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Rethinking the fashion cycle

In a traditional kimono-making town,designers are coming up with bold, new ways of working.
“We never throw away leftover fabrics. Instead, we piece them together into new clothes”

As awareness of the environmental impact of fashion grows, a small revolution is under way in Kiryu, a charming town near Tokyo, that’s famous for its traditional kimono-weaving industry. Nestled in the mountainside, Ripple Yohinten is a small label started by Kumiko and Haruhito Iwano, a couple, 15 years ago. Here, everything is handmade by skilful sewers within a 3km distance from their home-cum-atelier. Kumiko designs the clothes while Haruhito hand-dyes them, mostly with plants and flowers. Every piece is a one-of-a-kind product in shape and colour. They open their shop for only the first seven days of every month, selling what they managed to make in the previous month.

Word of mouth has won them a nationwide audience and they have shown in New York and Paris – but the duo sticks to their ethos. “We never throw away leftover fabrics,” says Kumiko. “Instead, we piece them together into new clothes. We have been doing what is now called ‘sustainable’ since the concept didn’t quite exist.”

Hiroshi Kijima is also making fashion gentler on the planet through his on-demand clothing line for women. “I’m from a family that runs a sewing factory; I get really upset to see clothes being thrown away,” says Kijima. After working for Comme des Garçons and Aeon, the 44-year-old designer started his company Fukule in 2015. Working to order, Kijima manufactures clothes that he designs to suit customers’ sizes and choice of fabrics, collaborating with a network of more than 60 small domestic factories. “We only make what’s necessary when necessary,” he says. “This small set-up is more sustainable, environmentally and economically. We produce less waste and low carbon emissions.” He believes there is an underlying Japanese value in true sustainability. “Japan has a culture of mottainai [not being wasteful] and spirit of treasuring things for a long time.”

Weaving its way

The real sustainability lies in creating things that can be used for many years to come. Japan is ahead of this game, powered by highly skilled craftsmen in the manufacturing scene. Kiryu is a great example of a place where the scale might be small but the quality is guaranteed.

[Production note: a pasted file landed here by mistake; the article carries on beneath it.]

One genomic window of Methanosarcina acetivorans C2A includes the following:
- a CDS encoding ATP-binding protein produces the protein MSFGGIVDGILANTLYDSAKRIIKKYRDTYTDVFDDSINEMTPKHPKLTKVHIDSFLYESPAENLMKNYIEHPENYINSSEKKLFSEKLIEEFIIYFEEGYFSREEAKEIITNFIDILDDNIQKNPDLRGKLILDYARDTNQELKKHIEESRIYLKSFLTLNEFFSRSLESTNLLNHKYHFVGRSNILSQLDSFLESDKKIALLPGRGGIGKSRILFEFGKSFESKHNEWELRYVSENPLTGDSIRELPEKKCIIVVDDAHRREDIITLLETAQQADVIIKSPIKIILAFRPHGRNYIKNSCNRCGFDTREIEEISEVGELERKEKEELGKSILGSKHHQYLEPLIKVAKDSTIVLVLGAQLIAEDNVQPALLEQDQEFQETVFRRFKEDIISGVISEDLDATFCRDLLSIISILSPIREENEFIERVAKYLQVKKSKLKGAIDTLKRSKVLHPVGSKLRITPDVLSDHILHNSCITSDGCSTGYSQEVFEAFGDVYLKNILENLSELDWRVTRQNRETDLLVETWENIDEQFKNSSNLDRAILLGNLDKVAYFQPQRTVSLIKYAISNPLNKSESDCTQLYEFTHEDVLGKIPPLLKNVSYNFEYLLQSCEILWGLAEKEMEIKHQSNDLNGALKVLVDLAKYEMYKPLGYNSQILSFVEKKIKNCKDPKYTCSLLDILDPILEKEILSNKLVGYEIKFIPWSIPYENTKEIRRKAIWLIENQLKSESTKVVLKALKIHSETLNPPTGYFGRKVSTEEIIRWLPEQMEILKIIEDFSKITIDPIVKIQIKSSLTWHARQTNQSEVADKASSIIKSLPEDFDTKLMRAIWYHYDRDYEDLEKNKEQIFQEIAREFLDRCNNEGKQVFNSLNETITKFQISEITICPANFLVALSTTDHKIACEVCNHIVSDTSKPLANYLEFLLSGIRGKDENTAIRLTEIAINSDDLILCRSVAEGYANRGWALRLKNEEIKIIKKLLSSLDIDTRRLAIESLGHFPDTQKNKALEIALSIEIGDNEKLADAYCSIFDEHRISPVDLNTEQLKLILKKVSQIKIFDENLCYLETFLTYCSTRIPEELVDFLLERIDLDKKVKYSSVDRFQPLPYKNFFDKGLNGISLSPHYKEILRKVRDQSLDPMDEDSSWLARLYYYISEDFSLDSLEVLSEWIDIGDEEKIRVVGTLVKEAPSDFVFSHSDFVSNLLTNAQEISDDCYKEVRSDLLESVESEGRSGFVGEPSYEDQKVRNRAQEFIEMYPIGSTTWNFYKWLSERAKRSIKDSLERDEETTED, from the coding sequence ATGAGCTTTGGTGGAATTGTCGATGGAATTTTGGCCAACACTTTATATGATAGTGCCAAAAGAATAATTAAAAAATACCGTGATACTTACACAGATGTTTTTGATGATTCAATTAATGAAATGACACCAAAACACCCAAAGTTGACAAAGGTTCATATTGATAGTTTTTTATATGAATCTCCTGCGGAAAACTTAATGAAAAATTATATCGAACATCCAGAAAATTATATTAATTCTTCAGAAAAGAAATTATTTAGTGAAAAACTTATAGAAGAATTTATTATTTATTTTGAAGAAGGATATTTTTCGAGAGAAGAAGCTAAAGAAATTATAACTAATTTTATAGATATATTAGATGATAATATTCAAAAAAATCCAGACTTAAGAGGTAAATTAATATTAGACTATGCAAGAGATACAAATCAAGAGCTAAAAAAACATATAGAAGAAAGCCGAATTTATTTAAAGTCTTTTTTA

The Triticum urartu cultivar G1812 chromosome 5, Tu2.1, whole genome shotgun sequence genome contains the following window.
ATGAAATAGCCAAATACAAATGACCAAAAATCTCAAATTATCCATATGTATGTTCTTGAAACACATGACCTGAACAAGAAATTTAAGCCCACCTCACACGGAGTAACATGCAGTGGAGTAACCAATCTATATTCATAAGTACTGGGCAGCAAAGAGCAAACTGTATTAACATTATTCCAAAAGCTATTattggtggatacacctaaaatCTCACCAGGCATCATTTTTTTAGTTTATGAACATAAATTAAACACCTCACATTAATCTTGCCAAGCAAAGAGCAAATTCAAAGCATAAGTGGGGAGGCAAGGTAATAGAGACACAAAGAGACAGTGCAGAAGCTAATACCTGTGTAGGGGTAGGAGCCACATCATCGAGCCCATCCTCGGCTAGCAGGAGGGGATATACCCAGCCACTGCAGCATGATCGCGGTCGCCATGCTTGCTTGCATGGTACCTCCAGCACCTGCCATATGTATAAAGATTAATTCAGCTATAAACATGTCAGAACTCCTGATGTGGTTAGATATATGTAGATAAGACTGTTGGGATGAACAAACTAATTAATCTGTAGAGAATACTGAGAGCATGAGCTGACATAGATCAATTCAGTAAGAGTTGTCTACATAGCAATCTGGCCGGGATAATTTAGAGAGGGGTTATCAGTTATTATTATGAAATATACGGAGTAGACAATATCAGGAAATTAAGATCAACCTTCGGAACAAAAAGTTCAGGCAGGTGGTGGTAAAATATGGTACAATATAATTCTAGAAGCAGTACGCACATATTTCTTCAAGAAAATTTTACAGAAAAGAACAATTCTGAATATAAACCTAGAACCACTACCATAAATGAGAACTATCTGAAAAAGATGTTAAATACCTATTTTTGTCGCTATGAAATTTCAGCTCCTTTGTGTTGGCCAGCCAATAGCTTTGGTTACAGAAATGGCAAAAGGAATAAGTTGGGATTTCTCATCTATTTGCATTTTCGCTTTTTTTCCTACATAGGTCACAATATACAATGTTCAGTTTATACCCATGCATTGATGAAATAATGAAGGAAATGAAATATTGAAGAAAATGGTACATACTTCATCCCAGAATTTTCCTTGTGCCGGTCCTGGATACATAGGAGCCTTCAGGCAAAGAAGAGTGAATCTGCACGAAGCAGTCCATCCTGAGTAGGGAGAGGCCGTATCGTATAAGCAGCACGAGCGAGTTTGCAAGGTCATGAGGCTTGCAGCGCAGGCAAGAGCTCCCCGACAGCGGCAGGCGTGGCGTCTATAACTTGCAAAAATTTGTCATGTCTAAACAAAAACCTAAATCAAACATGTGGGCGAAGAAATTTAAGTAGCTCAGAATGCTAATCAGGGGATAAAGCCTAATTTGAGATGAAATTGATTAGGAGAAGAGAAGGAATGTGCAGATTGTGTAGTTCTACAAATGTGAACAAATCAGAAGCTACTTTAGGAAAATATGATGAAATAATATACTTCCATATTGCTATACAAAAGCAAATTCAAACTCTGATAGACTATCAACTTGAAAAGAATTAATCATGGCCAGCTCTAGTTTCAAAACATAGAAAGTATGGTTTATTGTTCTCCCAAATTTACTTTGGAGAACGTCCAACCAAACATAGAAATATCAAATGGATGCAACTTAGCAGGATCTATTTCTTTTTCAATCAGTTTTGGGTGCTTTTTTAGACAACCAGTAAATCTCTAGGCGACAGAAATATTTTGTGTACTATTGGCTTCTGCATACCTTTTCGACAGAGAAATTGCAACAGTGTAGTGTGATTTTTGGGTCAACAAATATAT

Fixing the cycle
Fast fashion takes responsibility

According to the UN, fashion is the second-most polluting industry, behind oil. Every year the sector consumes 93 billion cubic metres of water – enough to meet the needs of five million people – and around half a million tonnes of microfibre is being dumped into oceans. Between 2000 and 2014, global garment production doubled. Today the average consumer purchases 60 per cent more pieces of clothing compared to 15 years ago – and discards them twice as quickly. Here are some initiatives helping both consumers and manufacturers to make a fundamental shift.

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Some brands are encouraging customers to bring old clothes to their shops; wearable clothes are donated while the rest are recycled into paper and plastic fuel. Others are using recycled materials such as PET bottles and leather fibres.

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Consumption is a series of small yet conscious decisions people make every day. As consumers are becoming increasingly aware of the provenance of clothes, some labels have started revealing the origin, journey and impact of the garment to better inform shoppers.

3.

Sustainable Apparel Coalition is a global collective effort for the garment, footwear and textile industries, including major Japanese companies such as Asics. Collaborating with academia, governments and NGOs, it provides indices and knowledge for its member brands, retailers and manufacturers to follow to achieve more environmentally friendly production and social impact surrounding the supply chain.

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